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Chloe's Animation Project

Step 2

Now that you have your images stored separately, use the the GIF Construction Set to put them together. This program has a construction wizard which can build the animation for you. However, as this method uses a global pallet for its colors, the colors of your Catz might shift.

Create a "New" animation under the "File" pull-down menu. The program automatically inserts header information for you. The default size is shown, but it will adjust itself to the proper dimensions after all your images are in place.

Next, use "Insert" to insert your first element. The first thing to insert is the LOOP function. Leave out LOOP if you do not intend your animation to loop continuously on the web page.

The next insertion should be CONTROL. This is an embedding of the commands on how to treat the next image. You will be editing this command later after all controls and images are loaded.

Finally, "Insert" IMAGE. The program will show you your directories to pick an image. Locate the image you saved previously and click on "OK". The first image will prompt you for a color palate. Always use the first image as basis for the color palate. This will prevent shifting of the colors on your web page.

Repeat the process of inserting CONTROL and IMAGE until the final image has been loaded.

Go back to the first CONTROL you inserted. You now need to "Edit" the information in the CONTROL. A dialogue box will show you the various things you can control with the image. If you are using a transparent color, checkmark the transparent color box. A black button with the number 0 will become active. You can either click on this button or on the eyedropper button next to it to pick the color in the image which needs to be set to transparent.

Still inside the CONTROL edit, you need to determine how long the image will be on screen. Currently, the number is set to 1. You need to increase that number. The number represents 1/100ths of a second on the screen. A good time for a web animation is 50, making the time 50/100ths of a second (or half a second) of the image appearing on screen. You can adjust this number higher or lower later to make the animation speed up or slow down.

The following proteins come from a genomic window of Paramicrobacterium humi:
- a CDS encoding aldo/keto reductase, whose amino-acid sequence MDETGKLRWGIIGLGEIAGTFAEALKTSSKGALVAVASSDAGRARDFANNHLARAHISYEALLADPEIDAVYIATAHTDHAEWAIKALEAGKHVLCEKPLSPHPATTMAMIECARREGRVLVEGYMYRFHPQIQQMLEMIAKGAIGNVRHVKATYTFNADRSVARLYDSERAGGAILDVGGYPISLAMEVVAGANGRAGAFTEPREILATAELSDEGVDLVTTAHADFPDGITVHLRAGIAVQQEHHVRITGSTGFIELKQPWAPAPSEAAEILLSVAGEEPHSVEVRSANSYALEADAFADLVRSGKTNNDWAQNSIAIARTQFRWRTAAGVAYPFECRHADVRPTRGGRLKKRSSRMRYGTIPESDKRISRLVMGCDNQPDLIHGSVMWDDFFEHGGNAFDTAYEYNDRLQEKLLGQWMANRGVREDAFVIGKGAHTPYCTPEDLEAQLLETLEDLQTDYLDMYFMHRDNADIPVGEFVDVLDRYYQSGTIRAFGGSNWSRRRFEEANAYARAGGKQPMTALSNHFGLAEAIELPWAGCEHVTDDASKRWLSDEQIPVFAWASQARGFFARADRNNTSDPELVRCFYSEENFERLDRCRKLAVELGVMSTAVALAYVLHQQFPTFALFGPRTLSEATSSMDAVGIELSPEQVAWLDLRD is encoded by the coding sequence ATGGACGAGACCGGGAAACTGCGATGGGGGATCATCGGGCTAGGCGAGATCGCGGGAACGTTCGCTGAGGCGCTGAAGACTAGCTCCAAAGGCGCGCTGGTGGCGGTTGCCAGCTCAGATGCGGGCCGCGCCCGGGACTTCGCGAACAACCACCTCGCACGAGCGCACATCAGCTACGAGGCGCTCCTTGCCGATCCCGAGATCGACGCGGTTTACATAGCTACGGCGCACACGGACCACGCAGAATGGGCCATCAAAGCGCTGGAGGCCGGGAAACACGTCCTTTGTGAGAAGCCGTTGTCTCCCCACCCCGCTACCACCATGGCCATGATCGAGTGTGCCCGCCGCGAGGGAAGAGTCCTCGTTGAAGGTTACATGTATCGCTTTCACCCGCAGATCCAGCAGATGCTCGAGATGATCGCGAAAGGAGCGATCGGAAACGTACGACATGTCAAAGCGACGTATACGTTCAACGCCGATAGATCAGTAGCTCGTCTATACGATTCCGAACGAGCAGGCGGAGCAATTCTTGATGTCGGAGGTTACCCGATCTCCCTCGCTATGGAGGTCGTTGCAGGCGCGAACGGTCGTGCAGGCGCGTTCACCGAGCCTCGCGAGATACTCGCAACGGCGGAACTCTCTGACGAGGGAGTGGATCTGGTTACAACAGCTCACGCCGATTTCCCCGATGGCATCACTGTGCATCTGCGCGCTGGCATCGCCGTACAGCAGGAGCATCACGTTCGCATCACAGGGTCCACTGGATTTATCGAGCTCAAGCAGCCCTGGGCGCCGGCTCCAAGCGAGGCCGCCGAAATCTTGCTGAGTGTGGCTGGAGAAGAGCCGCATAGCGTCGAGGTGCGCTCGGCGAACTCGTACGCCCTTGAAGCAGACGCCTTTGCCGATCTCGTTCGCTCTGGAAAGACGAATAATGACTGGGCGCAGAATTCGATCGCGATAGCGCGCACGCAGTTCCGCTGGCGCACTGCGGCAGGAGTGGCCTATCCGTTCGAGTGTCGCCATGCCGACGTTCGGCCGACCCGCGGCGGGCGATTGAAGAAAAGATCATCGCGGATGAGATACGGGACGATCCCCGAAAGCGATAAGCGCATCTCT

Finally, you need to determine what will replace the image before the next image appears in the animation. When using transparent backgrounds in the animation, you need to replace the image with "background." Anything else will make multiple images appear. If you are using a solid image with no transparencies, replacing the image with "nothing" is acceptable as the next image will replace the one on the screen.

Once all the CONTROLs have been edited, "Save" your animation. You can "View" the animation in the program, or use your web browser. Note that the animation program shows the animation much slower than your web browser will, and transparent animations will seem to "blink" at you as each frame is replaced by the background color. The best test for an animated image is on a web page. Check for drastic color shifts and fluidity of movement.

Don't be afraid of going back into the animated image and deleting or inserting images into the frames. Just remember -- for every image, there MUST be a CONTROL!

* Continue the project
* Return to animation project
* Return to AJ's Catz


Lisa D. Jenkins /